I think the South Koreans understand the situation. They're the ones that are going to live with the result if anything bad starts to really go on the Korean Peninsula. But, nonetheless, the United States is going to hold a hard line. And we need to. The North Koreans have given up nothing.
Don't forget, Neil, the one thing you have to remember, China is the 800- pound gorilla in the room that has chosen not to be engaged in this process. Yet they're the ones that aided and abetted to give North Korea the ability to have those weapons today.
We are going to continue on a path to denuclearization. The North Koreans know it. They have to come to the negotiating table and have a verifiable path toward that end, or we have no choice but to begin to look at the Korean regime, saying, we cannot tolerate you threatening us with those weapons, now or ever.
CAVUTO: We shall see.
Commander, good seeing you again. Thank you.
LIPPOLD: As always, Neil, thank you.
CAVUTO: Well, Michael Cohen is in jail, day one of a three-year sentence.
CAVUTO: The fixer is fixing to do some time.
The president's former personal lawyer Michael Cohen arriving at a New York federal prison just a short time ago, formally beginning that three-year jail sentence.
Rick Leventhal near the federal prison in Otisville, New York, with more.
RICK LEVENTHAL, FOX NEWS CORRESPONDENT: Hey, Neil.
This is the first day of the next three years of Michael Cohen's life and it will likely be a lot different than what he's been used to, although Otisville is known as one of the finest prison camps in the U.S.
Cohen likely has already been processed into the facility. And then he will be housed in the minimum security wing of the facility, where he can make use of a gym and a basketball court, a tennis court and library, and he can shop or snacks in the commissary.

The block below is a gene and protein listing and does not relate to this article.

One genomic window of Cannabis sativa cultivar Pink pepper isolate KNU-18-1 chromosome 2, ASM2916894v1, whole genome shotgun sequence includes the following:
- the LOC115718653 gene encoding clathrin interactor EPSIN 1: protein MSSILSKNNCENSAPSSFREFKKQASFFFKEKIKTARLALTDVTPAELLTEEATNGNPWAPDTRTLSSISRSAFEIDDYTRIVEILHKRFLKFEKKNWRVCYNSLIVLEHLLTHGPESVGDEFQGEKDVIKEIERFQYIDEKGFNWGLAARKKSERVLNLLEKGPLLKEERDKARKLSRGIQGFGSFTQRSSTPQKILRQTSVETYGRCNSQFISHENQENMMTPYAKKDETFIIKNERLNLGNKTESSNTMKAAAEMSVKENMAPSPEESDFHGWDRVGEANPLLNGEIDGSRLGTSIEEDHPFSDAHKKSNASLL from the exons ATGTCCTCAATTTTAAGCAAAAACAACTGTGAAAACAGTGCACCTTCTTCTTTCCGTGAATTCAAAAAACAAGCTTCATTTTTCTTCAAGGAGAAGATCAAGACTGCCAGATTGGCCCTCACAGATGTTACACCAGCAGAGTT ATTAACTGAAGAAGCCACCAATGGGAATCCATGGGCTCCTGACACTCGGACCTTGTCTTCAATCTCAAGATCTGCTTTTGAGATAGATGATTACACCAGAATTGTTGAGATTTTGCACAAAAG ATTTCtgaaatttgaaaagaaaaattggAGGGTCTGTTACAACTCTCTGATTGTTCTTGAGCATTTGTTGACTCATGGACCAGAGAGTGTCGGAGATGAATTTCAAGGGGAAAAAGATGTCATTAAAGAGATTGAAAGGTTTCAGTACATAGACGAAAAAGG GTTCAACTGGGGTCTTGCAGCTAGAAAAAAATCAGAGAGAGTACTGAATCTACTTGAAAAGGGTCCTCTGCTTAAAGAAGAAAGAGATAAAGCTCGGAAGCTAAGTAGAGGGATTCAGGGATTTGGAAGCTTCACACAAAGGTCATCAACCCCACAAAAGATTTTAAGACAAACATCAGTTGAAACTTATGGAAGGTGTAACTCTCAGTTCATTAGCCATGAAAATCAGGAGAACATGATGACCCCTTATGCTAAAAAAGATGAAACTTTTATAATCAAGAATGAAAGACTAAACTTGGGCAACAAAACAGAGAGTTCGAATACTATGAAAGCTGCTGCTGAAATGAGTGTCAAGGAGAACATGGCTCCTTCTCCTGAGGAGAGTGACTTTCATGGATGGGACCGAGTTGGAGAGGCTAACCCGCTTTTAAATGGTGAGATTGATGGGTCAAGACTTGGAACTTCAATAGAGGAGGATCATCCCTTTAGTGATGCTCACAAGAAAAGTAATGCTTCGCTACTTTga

But he will have to work a job in between his three-square meals a day, and also a daily head count, with the lights on at 6:00 a.m. and the lights off at 11:30 every night.
Of course, Cohen pled guilty to tax evasion, campaign finance violations and lying to Congress and will have to serve at least 30-and-a-half months of his three-year sentence. So he won't be eligible for parole until late 2021.
A prison consultant told us that Cohen would be wise to stay humble and keep a low profile during his time here, to do more listening and less talking, if he wants to stay out of trouble.
Neil, I guess we will find out if that happens.
CAVUTO: Three years.
OK, Rick, thank you very, very much, Rick Leventhal.
Well, remember when President Trump was all for the Mueller report to be released? Things have changed.
(BEGIN VIDEO CLIP)
PRESIDENT DONALD TRUMP: Let it come out. Let people see it.
I have nothing to hide. This was a hoax. This was a witch-hunt.
QUESTION: Mr. President, should Mueller testify? Would you like to see him testify?
TRUMP: I don't know. That's up to our attorney general, who I think has done a fantastic job.
(END VIDEO CLIP)
CAVUTO: All right, now the president saying that Bob Mueller shouldn't testify. Can the president do that and prevent him from testifying?
Former Justice official John Yoo on that.
John, what do you think? Can he?